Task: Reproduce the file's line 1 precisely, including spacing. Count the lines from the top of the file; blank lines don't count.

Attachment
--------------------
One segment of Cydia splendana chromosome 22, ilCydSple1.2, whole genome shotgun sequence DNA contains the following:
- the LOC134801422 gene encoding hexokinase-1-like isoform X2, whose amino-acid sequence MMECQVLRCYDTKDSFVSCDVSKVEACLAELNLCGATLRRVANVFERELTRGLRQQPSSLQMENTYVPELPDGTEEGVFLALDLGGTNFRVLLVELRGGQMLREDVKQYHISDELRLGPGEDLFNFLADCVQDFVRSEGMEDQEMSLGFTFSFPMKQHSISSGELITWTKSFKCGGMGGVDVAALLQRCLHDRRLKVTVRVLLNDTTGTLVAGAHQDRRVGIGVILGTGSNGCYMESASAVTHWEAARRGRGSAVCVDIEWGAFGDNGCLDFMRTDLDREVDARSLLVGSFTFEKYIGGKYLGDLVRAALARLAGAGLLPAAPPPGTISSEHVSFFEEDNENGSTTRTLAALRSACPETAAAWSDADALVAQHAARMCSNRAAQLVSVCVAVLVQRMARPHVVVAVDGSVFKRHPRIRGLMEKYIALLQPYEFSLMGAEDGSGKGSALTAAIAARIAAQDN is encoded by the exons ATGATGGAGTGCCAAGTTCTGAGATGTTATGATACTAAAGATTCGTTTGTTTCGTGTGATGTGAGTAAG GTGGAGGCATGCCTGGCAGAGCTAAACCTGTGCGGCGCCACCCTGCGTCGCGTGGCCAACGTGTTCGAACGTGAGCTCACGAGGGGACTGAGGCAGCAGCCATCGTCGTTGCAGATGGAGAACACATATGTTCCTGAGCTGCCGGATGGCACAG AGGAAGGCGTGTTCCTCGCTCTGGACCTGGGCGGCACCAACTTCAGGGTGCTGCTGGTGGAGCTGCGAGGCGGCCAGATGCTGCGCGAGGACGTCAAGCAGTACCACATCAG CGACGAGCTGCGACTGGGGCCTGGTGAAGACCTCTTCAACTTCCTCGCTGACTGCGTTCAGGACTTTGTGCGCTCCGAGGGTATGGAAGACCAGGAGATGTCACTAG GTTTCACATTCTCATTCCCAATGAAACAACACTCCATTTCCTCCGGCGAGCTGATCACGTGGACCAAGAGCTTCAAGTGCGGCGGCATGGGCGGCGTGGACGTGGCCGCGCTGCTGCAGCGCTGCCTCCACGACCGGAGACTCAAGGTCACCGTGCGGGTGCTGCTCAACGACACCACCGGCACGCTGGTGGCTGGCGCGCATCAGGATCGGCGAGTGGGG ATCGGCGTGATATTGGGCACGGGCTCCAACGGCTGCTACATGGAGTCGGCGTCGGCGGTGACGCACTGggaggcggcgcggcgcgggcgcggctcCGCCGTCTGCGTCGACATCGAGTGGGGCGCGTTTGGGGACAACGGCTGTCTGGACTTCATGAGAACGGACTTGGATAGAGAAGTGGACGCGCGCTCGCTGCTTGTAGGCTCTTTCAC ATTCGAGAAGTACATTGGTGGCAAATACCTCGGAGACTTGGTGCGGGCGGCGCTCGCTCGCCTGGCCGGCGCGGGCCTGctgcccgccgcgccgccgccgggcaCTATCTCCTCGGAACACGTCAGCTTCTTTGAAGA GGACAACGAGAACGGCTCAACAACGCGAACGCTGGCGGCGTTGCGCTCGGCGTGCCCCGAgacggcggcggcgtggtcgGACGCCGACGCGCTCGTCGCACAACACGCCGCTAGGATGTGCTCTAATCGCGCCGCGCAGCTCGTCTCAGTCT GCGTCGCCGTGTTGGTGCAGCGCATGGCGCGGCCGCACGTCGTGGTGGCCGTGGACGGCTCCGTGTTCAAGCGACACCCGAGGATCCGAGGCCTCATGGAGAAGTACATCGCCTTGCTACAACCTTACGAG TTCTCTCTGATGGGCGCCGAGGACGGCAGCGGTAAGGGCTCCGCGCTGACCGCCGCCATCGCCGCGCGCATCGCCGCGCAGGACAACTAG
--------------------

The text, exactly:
One segment of Cydia splendana chromosome 22, ilCydSple1.2, whole genome shotgun sequence DNA contains the following: